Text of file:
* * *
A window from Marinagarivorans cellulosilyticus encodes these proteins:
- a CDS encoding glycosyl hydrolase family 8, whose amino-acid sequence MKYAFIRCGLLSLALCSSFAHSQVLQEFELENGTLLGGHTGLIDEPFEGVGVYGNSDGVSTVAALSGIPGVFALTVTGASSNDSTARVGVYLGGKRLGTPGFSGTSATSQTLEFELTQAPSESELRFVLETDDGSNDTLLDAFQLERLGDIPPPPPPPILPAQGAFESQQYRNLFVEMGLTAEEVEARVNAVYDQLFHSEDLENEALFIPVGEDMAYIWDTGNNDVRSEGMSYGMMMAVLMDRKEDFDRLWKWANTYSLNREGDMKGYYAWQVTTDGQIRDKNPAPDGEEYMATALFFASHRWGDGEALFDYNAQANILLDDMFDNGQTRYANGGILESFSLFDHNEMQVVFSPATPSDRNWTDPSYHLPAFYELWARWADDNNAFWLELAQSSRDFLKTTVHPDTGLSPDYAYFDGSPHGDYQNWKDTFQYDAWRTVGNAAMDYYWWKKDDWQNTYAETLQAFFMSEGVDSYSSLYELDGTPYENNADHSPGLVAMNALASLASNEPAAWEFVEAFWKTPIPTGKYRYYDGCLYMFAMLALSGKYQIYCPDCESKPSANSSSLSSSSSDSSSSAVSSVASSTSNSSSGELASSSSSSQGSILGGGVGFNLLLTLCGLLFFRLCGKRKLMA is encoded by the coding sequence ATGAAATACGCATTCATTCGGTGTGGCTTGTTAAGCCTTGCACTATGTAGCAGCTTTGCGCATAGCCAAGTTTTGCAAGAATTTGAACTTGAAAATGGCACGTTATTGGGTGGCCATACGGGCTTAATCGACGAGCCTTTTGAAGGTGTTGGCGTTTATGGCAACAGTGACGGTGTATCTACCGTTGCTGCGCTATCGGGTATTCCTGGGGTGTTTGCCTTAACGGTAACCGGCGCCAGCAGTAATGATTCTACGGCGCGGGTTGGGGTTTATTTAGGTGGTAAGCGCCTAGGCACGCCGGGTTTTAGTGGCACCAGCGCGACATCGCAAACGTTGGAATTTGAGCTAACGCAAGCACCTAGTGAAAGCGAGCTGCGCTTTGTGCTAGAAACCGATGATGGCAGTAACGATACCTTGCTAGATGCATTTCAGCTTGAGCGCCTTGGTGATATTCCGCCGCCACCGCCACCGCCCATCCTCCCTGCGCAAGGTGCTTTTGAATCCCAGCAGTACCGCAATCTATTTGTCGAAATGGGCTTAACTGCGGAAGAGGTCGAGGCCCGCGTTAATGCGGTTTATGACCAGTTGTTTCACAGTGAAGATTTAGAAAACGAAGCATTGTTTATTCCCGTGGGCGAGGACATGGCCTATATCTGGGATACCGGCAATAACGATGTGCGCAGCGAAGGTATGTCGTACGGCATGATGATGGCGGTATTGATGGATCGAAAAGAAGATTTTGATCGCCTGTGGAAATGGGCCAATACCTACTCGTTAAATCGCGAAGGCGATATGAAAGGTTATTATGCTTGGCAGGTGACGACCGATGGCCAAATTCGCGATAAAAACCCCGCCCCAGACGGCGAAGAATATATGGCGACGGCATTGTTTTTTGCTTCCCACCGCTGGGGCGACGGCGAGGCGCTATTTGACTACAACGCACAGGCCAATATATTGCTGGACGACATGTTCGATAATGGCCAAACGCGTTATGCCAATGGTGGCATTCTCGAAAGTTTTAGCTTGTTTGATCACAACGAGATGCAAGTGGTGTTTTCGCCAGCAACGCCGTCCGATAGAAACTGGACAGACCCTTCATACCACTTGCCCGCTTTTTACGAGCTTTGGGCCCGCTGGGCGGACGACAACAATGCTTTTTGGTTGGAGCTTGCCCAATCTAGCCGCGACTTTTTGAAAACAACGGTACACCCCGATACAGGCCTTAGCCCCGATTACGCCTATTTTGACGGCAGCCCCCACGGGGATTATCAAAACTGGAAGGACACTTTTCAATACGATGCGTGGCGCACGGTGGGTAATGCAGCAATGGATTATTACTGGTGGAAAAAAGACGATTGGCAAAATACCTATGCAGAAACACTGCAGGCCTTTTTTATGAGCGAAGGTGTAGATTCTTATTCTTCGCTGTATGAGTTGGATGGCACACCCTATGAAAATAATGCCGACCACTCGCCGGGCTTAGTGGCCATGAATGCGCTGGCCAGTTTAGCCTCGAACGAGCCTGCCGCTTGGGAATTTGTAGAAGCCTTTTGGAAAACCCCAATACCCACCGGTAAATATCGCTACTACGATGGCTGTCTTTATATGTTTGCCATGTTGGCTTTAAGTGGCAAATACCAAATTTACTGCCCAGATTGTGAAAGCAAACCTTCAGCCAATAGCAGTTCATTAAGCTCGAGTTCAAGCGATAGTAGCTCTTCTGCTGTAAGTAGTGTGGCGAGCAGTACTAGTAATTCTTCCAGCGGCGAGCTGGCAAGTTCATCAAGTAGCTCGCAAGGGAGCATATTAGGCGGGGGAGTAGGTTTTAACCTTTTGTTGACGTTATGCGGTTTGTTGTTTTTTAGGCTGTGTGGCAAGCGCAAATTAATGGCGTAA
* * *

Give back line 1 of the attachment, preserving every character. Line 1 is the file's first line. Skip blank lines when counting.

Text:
A window from Marinagarivorans cellulosilyticus encodes these proteins: